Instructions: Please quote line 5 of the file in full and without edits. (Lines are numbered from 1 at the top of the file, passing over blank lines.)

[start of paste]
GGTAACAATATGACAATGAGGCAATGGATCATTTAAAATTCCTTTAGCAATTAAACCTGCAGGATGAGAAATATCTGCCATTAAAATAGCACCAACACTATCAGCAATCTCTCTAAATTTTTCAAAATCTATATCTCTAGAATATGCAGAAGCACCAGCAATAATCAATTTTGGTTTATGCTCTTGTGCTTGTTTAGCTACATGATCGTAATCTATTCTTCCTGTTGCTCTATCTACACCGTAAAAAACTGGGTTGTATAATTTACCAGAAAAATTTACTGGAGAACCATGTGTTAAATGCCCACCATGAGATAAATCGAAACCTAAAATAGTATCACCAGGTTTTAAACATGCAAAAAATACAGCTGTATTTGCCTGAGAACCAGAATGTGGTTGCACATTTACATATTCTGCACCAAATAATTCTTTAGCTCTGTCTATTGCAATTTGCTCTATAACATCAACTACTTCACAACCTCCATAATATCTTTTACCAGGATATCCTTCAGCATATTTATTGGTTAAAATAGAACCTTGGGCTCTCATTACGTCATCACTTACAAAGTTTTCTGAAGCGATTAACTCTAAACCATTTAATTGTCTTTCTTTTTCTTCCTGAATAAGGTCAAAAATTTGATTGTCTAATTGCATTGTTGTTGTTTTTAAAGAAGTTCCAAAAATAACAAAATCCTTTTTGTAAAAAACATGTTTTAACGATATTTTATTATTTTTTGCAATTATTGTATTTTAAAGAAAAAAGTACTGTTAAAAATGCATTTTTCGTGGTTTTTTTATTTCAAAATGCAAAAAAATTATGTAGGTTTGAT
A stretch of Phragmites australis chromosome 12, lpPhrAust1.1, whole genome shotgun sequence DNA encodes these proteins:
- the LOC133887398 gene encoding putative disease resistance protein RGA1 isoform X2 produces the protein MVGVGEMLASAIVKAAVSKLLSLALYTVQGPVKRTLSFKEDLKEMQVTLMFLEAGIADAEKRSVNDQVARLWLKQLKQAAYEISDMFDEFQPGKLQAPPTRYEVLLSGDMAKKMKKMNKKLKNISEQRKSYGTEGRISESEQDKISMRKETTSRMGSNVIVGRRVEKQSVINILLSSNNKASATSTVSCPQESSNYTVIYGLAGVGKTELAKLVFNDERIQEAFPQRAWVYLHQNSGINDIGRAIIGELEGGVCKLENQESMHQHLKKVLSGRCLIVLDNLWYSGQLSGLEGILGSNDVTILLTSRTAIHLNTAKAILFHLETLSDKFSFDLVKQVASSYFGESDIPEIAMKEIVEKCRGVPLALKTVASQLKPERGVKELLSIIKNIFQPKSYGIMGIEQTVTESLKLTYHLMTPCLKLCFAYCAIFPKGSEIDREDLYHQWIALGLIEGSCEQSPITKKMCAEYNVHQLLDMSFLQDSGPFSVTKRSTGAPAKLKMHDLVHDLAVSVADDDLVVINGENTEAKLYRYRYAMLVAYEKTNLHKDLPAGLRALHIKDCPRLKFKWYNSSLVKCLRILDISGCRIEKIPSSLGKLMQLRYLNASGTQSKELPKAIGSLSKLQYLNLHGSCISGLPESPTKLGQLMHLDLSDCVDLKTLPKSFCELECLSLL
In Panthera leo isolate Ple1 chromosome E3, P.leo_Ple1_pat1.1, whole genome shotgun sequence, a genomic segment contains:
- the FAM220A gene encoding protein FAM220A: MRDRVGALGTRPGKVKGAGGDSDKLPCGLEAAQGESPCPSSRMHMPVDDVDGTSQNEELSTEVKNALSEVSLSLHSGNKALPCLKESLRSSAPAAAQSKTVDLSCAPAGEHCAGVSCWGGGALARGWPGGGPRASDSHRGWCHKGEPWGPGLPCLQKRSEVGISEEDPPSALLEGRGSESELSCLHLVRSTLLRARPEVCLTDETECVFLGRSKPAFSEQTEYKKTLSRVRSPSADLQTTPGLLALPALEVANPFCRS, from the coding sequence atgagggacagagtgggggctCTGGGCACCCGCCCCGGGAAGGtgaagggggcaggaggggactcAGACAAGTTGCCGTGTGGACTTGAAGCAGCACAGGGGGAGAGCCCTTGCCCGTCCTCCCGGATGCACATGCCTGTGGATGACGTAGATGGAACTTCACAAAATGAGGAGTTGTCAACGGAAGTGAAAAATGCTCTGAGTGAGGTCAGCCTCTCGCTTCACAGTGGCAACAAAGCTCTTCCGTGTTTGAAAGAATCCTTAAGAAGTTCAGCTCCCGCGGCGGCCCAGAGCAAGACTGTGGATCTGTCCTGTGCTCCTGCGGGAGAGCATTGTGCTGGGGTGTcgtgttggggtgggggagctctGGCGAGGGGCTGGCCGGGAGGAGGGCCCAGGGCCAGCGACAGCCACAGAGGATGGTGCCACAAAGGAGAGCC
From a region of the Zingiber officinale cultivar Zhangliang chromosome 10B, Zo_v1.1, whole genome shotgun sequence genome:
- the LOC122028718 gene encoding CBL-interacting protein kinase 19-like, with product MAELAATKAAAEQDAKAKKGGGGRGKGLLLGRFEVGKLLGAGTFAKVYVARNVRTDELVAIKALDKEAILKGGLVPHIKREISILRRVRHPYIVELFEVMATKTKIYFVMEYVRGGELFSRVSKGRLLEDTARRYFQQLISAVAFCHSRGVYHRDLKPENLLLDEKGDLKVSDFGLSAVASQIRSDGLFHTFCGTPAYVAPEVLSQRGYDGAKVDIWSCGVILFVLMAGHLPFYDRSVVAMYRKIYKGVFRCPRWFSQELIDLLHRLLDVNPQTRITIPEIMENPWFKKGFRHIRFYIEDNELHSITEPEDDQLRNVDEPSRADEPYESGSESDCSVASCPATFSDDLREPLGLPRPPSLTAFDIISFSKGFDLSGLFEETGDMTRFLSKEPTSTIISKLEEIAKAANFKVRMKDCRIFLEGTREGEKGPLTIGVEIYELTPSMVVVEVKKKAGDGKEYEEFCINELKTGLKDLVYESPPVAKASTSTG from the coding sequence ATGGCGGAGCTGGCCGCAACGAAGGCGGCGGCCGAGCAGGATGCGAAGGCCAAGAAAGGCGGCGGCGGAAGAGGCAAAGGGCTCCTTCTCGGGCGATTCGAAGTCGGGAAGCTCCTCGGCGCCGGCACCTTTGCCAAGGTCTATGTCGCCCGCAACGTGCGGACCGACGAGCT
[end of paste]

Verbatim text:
- the FAM220A gene encoding protein FAM220A: MRDRVGALGTRPGKVKGAGGDSDKLPCGLEAAQGESPCPSSRMHMPVDDVDGTSQNEELSTEVKNALSEVSLSLHSGNKALPCLKESLRSSAPAAAQSKTVDLSCAPAGEHCAGVSCWGGGALARGWPGGGPRASDSHRGWCHKGEPWGPGLPCLQKRSEVGISEEDPPSALLEGRGSESELSCLHLVRSTLLRARPEVCLTDETECVFLGRSKPAFSEQTEYKKTLSRVRSPSADLQTTPGLLALPALEVANPFCRS, from the coding sequence atgagggacagagtgggggctCTGGGCACCCGCCCCGGGAAGGtgaagggggcaggaggggactcAGACAAGTTGCCGTGTGGACTTGAAGCAGCACAGGGGGAGAGCCCTTGCCCGTCCTCCCGGATGCACATGCCTGTGGATGACGTAGATGGAACTTCACAAAATGAGGAGTTGTCAACGGAAGTGAAAAATGCTCTGAGTGAGGTCAGCCTCTCGCTTCACAGTGGCAACAAAGCTCTTCCGTGTTTGAAAGAATCCTTAAGAAGTTCAGCTCCCGCGGCGGCCCAGAGCAAGACTGTGGATCTGTCCTGTGCTCCTGCGGGAGAGCATTGTGCTGGGGTGTcgtgttggggtgggggagctctGGCGAGGGGCTGGCCGGGAGGAGGGCCCAGGGCCAGCGACAGCCACAGAGGATGGTGCCACAAAGGAGAGCC